French President Francois Hollande has warned against attempts to disrupt Euro 2016 with strike action, on the eve of the football tournament.
France has been in the grip of industrial action, mainly over reforms to labour law, and a train strike could affect Friday’s opening match.
Train drivers are threatening to strike on a line serving the Stade de France in St Denis just outside Paris.
The stadium will host Friday evening’s match between France and Romania.
Football fans arriving in Paris and several other cities this week have been greeted by the sight and smell of uncollected rubbish sacks as trade unionists blockade incinerators.
The country is also on high alert since the jihadist attacks on Paris in November, and is recovering from flood damage in central and northern regions.
Mr Hollande said everyone had a duty to ensure that the competition was allowed to proceed without incident.
“I appeal to everyone’s sense of responsibility because if the state must do its duty – and it will, it will take all the measures that are necessary,” he said on Thursday.
“At the same time, it is also necessary that those who are taking part in actions, or who are organising them should also shoulder their responsibility… so that this great event can be a shared popular festival.”
Sports Minister Thierry Braillard appealed to the unions to think about the football fans.
“While there are times when strikes can take place, we are now on the eve of an event during which they are going to prevent some fans from getting to the stadium,” he said. “That’s just not normal.”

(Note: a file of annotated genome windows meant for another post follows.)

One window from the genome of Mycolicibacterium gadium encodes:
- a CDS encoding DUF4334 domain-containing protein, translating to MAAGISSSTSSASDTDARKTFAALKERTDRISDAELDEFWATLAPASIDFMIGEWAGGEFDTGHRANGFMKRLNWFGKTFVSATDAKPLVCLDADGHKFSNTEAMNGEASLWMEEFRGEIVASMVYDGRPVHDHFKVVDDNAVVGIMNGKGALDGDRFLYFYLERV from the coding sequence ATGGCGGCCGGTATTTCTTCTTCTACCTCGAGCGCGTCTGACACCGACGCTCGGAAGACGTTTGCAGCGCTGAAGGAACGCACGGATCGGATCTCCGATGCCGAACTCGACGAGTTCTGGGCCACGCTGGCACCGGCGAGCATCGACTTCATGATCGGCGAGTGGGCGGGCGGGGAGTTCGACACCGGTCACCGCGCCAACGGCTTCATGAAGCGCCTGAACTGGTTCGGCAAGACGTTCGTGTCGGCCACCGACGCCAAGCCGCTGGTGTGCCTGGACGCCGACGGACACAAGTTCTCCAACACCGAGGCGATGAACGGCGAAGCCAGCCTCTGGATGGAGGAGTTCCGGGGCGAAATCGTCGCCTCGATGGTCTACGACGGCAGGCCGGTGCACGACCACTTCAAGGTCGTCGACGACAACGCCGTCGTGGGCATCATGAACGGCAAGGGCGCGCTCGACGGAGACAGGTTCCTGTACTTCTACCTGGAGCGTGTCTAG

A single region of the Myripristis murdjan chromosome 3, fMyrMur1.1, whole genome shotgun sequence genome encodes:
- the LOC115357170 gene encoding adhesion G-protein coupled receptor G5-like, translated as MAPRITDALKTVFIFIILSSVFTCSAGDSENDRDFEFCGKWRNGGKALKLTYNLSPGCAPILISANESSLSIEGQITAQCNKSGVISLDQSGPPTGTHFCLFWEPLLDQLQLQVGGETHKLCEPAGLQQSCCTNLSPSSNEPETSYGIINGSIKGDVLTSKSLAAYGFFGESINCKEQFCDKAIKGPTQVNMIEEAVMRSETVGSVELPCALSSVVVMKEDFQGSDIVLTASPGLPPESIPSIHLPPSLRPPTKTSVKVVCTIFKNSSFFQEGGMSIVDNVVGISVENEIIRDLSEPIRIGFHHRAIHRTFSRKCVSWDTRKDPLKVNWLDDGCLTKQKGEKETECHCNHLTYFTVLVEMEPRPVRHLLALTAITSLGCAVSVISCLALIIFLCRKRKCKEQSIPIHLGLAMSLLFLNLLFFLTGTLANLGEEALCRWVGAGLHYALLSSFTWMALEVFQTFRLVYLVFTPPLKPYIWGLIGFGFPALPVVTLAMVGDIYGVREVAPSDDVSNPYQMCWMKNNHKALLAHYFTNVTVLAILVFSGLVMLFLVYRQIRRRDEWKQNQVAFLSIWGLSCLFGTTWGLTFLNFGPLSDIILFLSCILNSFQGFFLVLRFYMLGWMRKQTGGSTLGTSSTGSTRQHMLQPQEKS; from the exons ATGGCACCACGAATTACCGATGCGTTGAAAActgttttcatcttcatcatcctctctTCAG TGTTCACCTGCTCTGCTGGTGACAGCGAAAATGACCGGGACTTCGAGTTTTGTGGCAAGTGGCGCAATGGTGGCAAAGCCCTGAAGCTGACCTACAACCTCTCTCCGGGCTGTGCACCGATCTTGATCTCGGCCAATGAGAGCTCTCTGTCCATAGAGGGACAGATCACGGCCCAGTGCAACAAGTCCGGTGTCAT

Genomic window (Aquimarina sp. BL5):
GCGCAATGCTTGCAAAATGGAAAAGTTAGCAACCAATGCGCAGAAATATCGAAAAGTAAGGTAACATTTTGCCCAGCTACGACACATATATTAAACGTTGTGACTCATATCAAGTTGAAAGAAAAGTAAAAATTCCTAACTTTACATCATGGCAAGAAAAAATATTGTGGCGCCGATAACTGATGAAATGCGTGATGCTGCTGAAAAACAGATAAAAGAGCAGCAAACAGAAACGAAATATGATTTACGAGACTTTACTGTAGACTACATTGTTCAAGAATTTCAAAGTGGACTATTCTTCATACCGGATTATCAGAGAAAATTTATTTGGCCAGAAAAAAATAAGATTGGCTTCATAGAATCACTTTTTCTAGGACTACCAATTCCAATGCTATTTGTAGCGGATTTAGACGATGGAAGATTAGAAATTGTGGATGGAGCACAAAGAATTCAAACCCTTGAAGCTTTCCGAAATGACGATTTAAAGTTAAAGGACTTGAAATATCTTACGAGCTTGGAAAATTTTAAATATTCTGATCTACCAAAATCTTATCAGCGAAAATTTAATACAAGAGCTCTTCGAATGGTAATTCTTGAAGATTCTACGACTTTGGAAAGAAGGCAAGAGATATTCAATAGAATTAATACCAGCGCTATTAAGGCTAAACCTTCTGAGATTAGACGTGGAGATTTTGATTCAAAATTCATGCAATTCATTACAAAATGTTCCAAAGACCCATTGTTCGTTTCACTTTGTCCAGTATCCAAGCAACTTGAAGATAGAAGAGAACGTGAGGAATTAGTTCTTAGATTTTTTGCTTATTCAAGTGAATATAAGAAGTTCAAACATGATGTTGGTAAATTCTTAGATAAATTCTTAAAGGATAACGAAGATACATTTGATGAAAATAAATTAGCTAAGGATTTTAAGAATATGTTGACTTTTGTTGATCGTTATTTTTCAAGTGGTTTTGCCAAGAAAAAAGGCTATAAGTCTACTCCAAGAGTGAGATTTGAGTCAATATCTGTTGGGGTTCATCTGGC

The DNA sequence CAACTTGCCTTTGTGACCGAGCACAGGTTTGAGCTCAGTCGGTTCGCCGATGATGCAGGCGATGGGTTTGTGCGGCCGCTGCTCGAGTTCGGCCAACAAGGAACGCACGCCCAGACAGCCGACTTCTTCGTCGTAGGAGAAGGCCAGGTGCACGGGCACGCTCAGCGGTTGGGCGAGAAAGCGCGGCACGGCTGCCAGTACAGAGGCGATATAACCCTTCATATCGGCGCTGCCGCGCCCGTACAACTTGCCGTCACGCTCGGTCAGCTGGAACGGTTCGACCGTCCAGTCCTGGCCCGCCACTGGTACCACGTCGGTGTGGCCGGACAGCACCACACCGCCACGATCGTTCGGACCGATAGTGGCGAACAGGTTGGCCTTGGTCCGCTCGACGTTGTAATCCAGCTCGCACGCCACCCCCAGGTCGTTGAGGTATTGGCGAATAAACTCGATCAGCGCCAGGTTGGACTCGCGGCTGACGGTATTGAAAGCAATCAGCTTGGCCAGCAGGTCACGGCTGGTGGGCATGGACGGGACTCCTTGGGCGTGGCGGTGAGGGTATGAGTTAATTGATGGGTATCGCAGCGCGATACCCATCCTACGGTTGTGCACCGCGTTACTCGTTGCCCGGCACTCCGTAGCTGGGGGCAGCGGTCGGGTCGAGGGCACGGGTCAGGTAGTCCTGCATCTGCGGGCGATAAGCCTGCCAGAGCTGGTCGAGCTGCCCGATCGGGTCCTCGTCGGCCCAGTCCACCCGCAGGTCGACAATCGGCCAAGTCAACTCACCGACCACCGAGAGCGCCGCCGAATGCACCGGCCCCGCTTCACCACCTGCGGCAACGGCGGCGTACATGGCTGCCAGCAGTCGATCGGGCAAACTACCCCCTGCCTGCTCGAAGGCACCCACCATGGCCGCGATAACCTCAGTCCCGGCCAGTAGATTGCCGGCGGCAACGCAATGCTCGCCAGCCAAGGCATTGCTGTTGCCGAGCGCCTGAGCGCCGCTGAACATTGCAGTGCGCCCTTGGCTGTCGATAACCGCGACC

But train driver Berenger Cernon, secretary general of the CGT union at the Gare de Lyon in Paris, was unapologetic.
“It’s not us who determine the calendar,” he said.
“We did not decide that the Euro will take place on this date. There is a social movement going on now, the re-organisation [of labour] continues, the labour law continues.
“We want the negotiations on the collective agreements be open for everybody. So yes, clearly this will disturb the Euro [tournament] and we will continue the strike.”
He added that efforts were under way to try to resolve the situation although so far they only concerned the state rail company (SNCF).
Nearly 3,000 tonnes of waste have gone uncollected in Paris, according to the authorities.
Zahier, a waiter in a restaurant in the Latin Quarter where rubbish spilled out of bins into the narrow, cobbled streets, told AFP news agency: “Customers are looking out at the dustbins, so obviously it’s making them lose their appetite.”
Mounds of waste have also been building up in the southern city of Marseille, which will host four Euro 2016 matches, including England’s clash with Russia on Saturday.